‘I bet Brian May isn’t lying on his back in a field shelter wondering how long it’s going to take for the snow to cover him and whether the horses will just poo right on top of his frozen head,’ I thought.
Then, groaning in agony, another annoying thought surfaced in the annals of my resentment banks: ‘I bet Ricky Gervais hasn’t just schlepped a 30-litre container of water from his upstairs shower to a field of horses because the troughs are frozen and not refilling.’
Basically, it was tormenting me almost as badly as the pain in my wrenched back thinking about all the lefties applauded as ‘animal heroes’ at stupid awards ceremonies, just because they’ve posed, gurning, with a picture of a badger (not a real badger because that would eat their hands off).
‘Where are all the so-called animal heroes when it’s time to schlepp water to livestock in winter?
‘And why am I thinking all this when I’m lying on the ground in a field unable to move?’
I shifted around so I could get my hand in my pocket. My phone wasn’t in it.
‘Fine, so the phone is in the car. And the car is on the horizon, five acres away on the track. And it’s 3 p.m., and the farmer has just driven past in his tractor on his way home. And no one else is coming to this field until tomorrow. And I can’t move.’
These are the thoughts that run through your head when you’re not an ‘animal hero’, comfy at home in your celebrity mansion, admiring the lefty awards on your mantelpiece for cuddling pictures of badgers, toasting your warm lefty toes by your roaring lefty artificial real flame-effect fire…
‘Stop! Stop thinking about Brian May and Ricky Gervais. You need to deal with that resentment and move on. You’re going to freeze to death! Think! What are your options?’
A few hours earlier, I had filled the container in the shower and heaved it down the steep stairs of the cottage. I had loaded it into the Volvo and driven it to the field. I had humped it out of the car into a wheelbarrow and wheeled it to the camel tubs in the field shelter, where I hoped the water would stay thawed longer.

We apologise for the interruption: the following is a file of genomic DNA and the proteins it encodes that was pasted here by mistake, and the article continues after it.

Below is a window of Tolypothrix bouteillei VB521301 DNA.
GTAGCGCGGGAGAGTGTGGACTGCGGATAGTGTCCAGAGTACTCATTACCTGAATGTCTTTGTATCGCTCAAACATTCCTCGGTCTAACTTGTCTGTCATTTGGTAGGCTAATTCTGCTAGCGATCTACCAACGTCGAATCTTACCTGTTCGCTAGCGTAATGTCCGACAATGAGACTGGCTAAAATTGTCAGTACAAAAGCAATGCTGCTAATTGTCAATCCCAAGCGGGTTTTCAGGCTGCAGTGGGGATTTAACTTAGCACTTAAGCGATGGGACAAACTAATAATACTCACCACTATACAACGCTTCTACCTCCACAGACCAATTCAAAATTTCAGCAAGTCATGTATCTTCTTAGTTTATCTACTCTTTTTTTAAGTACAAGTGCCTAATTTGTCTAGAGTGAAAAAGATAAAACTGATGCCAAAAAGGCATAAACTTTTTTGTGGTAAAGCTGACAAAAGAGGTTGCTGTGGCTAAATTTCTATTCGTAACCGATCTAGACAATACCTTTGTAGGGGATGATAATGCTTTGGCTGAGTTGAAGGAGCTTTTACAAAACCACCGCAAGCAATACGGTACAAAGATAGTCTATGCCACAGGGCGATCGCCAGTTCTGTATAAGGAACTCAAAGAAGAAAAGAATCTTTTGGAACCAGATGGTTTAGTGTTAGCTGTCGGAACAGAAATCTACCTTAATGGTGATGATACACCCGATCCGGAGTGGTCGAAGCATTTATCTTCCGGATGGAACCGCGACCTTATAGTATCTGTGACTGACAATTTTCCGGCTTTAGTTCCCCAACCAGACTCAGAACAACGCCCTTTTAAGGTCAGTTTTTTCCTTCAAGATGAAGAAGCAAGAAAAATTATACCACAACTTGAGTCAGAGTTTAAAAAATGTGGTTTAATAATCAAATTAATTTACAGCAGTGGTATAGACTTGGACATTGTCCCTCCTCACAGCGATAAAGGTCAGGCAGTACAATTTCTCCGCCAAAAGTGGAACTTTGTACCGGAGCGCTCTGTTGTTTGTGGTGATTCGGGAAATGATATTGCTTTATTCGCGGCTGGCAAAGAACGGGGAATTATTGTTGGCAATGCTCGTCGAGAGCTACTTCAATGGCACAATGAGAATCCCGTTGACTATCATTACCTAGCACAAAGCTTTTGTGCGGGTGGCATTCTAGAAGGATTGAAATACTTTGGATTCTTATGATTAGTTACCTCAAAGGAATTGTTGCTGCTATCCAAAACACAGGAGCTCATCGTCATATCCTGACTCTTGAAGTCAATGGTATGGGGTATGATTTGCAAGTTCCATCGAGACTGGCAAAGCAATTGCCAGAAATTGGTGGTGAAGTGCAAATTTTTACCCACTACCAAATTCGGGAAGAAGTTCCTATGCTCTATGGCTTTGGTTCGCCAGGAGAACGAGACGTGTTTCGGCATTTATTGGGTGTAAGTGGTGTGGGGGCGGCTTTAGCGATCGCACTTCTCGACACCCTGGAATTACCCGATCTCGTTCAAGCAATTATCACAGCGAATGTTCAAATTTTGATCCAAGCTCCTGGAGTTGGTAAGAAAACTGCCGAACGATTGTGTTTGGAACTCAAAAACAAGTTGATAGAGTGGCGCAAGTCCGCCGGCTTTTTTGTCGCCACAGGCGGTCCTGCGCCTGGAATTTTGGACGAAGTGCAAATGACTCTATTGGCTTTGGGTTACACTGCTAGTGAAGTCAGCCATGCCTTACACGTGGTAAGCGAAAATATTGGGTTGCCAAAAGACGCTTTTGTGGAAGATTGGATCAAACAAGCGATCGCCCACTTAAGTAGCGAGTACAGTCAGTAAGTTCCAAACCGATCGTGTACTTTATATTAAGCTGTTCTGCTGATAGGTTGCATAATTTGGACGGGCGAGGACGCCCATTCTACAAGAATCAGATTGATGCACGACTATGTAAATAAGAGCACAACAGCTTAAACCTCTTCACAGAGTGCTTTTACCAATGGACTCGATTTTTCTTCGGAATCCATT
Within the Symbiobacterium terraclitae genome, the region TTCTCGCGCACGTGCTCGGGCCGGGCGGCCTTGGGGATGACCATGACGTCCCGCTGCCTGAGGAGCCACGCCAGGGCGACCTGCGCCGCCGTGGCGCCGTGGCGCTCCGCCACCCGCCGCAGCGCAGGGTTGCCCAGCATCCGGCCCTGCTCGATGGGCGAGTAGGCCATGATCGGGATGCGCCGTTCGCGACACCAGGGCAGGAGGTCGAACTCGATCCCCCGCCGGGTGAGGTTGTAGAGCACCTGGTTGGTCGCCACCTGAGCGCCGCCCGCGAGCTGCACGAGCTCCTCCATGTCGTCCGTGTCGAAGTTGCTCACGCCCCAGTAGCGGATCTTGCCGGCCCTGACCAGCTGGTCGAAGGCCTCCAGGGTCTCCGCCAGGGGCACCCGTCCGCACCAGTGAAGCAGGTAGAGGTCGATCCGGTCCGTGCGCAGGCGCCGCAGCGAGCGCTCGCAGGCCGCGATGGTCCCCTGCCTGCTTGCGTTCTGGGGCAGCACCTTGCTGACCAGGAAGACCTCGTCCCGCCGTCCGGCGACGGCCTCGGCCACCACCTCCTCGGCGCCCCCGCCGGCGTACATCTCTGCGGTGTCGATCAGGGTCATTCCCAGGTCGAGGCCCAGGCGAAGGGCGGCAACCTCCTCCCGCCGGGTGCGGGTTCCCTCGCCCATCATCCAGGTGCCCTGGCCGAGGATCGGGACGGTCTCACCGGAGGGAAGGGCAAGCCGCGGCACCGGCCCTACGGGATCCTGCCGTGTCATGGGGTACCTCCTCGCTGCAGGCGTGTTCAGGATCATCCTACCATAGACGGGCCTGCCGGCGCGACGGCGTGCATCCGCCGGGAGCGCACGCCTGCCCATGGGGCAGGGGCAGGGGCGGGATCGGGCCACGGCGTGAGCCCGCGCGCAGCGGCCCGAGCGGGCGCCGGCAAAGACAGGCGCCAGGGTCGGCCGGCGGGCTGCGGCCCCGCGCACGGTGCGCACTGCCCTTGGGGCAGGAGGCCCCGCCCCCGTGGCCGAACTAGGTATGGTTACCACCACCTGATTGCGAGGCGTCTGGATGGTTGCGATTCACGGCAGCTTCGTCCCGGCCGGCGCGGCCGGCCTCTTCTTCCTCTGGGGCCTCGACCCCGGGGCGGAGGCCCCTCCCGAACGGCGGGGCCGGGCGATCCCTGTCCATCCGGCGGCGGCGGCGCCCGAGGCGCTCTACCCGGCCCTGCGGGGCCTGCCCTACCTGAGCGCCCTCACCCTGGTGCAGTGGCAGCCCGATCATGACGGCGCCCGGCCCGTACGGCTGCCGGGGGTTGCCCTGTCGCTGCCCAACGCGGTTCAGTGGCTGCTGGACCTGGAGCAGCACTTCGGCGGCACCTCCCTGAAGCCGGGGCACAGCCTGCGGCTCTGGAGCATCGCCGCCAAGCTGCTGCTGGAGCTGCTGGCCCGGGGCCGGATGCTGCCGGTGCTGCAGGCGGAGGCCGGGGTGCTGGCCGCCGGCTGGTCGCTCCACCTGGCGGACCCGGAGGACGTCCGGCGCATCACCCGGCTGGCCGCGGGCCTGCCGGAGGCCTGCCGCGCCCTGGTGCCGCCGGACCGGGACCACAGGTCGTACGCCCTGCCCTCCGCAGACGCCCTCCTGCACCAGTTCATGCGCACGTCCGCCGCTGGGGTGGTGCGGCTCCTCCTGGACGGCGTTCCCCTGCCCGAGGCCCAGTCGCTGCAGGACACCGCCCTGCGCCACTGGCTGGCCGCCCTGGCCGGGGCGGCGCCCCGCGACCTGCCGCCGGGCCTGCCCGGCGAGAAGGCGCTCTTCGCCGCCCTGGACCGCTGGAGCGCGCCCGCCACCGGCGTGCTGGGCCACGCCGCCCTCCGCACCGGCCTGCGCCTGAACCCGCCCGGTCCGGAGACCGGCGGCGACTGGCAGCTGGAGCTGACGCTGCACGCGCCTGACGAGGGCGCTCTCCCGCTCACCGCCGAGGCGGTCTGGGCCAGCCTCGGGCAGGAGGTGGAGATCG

All had been going fine, until I tried to tip the barrow up with the uncapped container on the edge and misjudged the angle. The precious water splashed clear of the tub. So I grabbed the container, lifted and twisted round at the same time and a muscle deep in my lower back went ping. The pain tore through me.
I fell to the ground gasping. After a few minutes, I looked round. Grace and Tara were happily munching their hay.
‘They might notice me later, or possibly not. I’ll be covered in snow soon, with these drifts coming sideways into the shelter. Even if they do notice me, it’s not as though they’re going to go for help like Lassie.’
I tried to move and the pain sliced through me like a knife. I tried to roll. Holy cow! I didn’t have even an inch of movement in me. The sky darkened. The snow enveloped me.
‘I have two options. I can lie here and die. And the worst bit about that is I won’t get an award. And even when I’m dead, Rod Liddle will slag me off for not liking wolves, and for being upper middle class, which would be bearable if it were true. Stop! I need to get over it. Option two: I flip over, somehow, and crawl on my front to the car — about an hour away, I reckon, if I take the straightest route, through that pile of poo.
‘Option three? Come on, there has to be an option three.’
Think Bear Grylls. Use what you have….And then I realised. The ice!
I reached out into the water tub and smashed what was left of the frozen remains with my gloved fist.
Then I pushed a shard of ice inside the waistband of my jeans. ‘Yes! Yes! Yes!’ I yelled like Meg Ryan. The pain melted away.
After five minutes, my lower back was sufficiently frozen to allow me to get to my knees and there I performed my emergency back realignment manoeuvre. One knee up, one on the ground, tip the pelvis, and bingo.
‘Come on!’ I cried triumphantly, straightening slowly through the agony into an upright position. With another chunk of ice wedged inside my pants I was able to tip the fresh water into the tub so the horses had a drink, then I limped back to the car.
‘I’m just so humbled to receive this…and from Brian! Stop it, you fool. It’s never gonna happen.’